Emerging research explores growing mistrust of expertise.
Another thought or two:
How do we allow (or even promote) lobbying as a proper mechanism for presenting the views of a given "interest group", including their rights to free speech, while providing for maximum openness and transparency and minimal option or opportunity for corruption, from either side? How are such visits currently documented: who, where, when, what topics discussed, actions or promises made, if any, etc. ??? Any trackable metrics available?
From the scientific and technological side:
What should be the policy for supporting new developments? How far should governmental support extend for some promising new idea? Early and high risk R&D? Possibly including up to substantive laboratory or mechanical demonstrations? Should it extend to prototyping of manufacturing capability? But clearly stop short of supporting commercial pilot operations or full scale production. If the government has paid for the high risk early portion of development, who should the patent or copyright really belong to?
When is subsidizing something justified, and when is it just a favor, or pay back, to insiders and connected operators?
And of course what you plan to pitch to us over the next several weeks is "intellectualizing", too. :-)
One reason intellectuals come across in a poor light is that many do not write very well. I read many essays (or try to) where the core criteria of essay writing:
1) say what you are going to say (introducing)
2) say what you have to say (explaining)
3) say what you have told us (summarizing)
are too seldom followed. Thus, you come to the end and ask "just what did they say??". "Why does it matter to me?" "What am I supposed to do with this new information?" And many also hide their lack of real understanding or contribution behind a barrage of pseudo language trying to look smart. They fail to recognize that "reality is not optional".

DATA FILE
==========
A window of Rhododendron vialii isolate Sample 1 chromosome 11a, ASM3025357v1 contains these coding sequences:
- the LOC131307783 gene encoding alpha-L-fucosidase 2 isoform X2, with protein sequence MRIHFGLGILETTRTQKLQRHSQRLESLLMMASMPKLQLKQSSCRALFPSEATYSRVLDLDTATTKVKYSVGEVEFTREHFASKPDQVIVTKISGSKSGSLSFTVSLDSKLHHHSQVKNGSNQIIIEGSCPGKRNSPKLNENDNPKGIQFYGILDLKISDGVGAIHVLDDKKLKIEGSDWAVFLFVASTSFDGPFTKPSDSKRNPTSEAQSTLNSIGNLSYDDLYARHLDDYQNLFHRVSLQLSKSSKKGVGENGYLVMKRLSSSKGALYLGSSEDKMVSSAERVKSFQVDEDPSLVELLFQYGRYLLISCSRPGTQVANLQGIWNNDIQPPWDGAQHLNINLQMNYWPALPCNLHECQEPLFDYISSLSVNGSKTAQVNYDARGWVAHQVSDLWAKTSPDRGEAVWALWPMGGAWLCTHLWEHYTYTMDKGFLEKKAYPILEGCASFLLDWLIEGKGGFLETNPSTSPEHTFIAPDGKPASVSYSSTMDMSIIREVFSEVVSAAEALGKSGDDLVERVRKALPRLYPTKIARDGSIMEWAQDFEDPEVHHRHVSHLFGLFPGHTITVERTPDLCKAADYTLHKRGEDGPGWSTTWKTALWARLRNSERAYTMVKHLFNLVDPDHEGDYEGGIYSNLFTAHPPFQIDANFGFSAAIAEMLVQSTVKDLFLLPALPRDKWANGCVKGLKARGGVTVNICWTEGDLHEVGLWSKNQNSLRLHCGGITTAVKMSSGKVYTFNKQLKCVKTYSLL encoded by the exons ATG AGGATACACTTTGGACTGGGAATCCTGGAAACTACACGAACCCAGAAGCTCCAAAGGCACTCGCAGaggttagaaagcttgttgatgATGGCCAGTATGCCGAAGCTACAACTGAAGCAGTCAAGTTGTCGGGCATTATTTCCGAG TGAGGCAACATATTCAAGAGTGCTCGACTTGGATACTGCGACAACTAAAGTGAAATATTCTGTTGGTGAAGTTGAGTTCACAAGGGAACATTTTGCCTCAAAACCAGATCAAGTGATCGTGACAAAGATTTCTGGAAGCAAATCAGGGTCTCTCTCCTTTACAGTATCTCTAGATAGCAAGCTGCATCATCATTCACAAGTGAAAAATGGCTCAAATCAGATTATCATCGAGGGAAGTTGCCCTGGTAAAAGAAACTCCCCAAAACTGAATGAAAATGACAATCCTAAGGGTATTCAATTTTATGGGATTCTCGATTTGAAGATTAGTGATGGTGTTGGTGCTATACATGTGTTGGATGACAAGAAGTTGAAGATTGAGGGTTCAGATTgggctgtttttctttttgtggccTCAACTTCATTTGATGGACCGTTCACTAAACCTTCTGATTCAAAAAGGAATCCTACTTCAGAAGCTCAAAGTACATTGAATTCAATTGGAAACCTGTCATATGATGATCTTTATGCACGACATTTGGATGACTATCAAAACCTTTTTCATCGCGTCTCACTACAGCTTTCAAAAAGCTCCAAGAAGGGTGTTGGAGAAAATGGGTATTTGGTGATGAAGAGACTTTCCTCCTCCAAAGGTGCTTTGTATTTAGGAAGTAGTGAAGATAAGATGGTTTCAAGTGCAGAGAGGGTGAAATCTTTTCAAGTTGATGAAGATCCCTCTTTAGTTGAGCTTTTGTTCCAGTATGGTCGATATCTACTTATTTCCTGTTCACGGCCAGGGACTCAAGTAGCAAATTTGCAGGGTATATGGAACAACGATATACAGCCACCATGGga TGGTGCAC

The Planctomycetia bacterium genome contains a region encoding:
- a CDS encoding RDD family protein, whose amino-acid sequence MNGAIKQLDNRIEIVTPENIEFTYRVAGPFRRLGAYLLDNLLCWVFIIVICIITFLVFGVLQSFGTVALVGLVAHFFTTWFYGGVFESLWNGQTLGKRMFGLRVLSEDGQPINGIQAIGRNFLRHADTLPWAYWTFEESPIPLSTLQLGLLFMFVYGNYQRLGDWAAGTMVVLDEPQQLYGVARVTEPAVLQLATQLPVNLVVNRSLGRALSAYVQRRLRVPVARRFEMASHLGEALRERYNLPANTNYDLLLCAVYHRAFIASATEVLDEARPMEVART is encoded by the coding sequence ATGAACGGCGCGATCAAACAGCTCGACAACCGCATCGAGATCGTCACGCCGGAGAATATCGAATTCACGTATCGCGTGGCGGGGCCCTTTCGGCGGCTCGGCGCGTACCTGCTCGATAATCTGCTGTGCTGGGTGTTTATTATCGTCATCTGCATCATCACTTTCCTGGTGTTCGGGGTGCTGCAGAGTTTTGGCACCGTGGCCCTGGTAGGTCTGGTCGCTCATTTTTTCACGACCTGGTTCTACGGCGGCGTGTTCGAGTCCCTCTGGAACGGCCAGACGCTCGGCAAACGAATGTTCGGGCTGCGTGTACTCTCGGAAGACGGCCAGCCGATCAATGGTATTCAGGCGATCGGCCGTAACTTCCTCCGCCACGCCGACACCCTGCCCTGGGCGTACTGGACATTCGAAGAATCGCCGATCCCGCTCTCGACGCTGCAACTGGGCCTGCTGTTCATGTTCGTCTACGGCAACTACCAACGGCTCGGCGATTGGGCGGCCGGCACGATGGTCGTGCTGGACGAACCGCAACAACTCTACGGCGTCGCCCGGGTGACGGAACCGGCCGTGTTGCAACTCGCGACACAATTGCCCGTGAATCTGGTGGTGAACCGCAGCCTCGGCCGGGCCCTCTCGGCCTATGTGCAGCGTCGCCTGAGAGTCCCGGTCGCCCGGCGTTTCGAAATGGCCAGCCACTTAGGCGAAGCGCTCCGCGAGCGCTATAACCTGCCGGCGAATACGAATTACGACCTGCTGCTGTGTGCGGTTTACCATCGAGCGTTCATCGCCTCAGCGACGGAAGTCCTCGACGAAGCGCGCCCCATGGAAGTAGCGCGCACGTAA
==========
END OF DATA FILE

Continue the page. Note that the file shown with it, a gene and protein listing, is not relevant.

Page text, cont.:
If you are going to educate us about various DC jargon and acronyms, I find too many authors present the full name or wording only once, with the acronym following in parentheses, and then expect the jargon to be fixed in their readers' minds. For common things that is ok, but some of us carry jargon from past lives that can be confusing when exposed to a newer field of discussion. For newer or rarer subjects, I request at least two or three repetitions to help set the meaning of the acronym, etc. Piled higher and deeper (PhD) speaking here.
I agree that just facts, without context or correlation, can lead to people just talking past each other.
Some topics I hope you can help explain to us are:
Do congressional staffers receive any training in how to ethically interact with lobbyists?
Or receive training covering some of the various procedural rules applicable to one house or the other? Vs. learning OJT from cynical oldsters??
Are any of these rules something a non-DC resident layman (like many of us) might benefit from learning about as well? Most civics classes are light on such details and on discussing the rationale for creating such rules.
How do such rules impact scientific or non-scientific policy making?
Nice read, anti-intellectualism definitely is a driving force in a lot of civil/political discourse in America. And something I have felt/experienced since COVID
ngl, i don't trust 'elites' as much as i did a few years ago. i think they overemphasize their certainty on many issues and that undercuts trust.
Bit confused. I assumed that the focus of the blog was going to be on the staffers, and how they shape public policy by taking on the tasks delegated by the elected. This makes it sounds like it will be moving on to a different subject, intellectualism and public policy. What exactly is the focus going to be?